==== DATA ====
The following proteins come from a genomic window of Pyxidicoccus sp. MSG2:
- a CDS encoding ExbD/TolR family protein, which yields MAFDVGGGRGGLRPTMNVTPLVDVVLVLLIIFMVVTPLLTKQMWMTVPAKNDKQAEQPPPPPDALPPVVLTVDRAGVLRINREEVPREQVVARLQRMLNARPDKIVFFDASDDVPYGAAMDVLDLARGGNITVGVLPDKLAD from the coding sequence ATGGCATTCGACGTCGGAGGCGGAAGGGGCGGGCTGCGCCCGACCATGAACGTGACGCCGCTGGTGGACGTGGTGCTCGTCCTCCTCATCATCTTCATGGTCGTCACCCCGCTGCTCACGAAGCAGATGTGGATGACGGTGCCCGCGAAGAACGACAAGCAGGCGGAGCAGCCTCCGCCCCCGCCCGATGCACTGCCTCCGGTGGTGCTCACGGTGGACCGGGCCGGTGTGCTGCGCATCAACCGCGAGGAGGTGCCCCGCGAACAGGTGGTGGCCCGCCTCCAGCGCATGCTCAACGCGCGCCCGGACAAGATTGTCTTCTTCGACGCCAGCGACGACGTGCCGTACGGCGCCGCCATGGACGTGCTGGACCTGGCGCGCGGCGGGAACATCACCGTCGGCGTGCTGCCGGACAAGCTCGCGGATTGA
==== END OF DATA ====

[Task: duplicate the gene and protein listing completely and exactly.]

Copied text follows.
The following proteins come from a genomic window of Pyxidicoccus sp. MSG2:
- a CDS encoding ExbD/TolR family protein, which yields MAFDVGGGRGGLRPTMNVTPLVDVVLVLLIIFMVVTPLLTKQMWMTVPAKNDKQAEQPPPPPDALPPVVLTVDRAGVLRINREEVPREQVVARLQRMLNARPDKIVFFDASDDVPYGAAMDVLDLARGGNITVGVLPDKLAD from the coding sequence ATGGCATTCGACGTCGGAGGCGGAAGGGGCGGGCTGCGCCCGACCATGAACGTGACGCCGCTGGTGGACGTGGTGCTCGTCCTCCTCATCATCTTCATGGTCGTCACCCCGCTGCTCACGAAGCAGATGTGGATGACGGTGCCCGCGAAGAACGACAAGCAGGCGGAGCAGCCTCCGCCCCCGCCCGATGCACTGCCTCCGGTGGTGCTCACGGTGGACCGGGCCGGTGTGCTGCGCATCAACCGCGAGGAGGTGCCCCGCGAACAGGTGGTGGCCCGCCTCCAGCGCATGCTCAACGCGCGCCCGGACAAGATTGTCTTCTTCGACGCCAGCGACGACGTGCCGTACGGCGCCGCCATGGACGTGCTGGACCTGGCGCGCGGCGGGAACATCACCGTCGGCGTGCTGCCGGACAAGCTCGCGGATTGA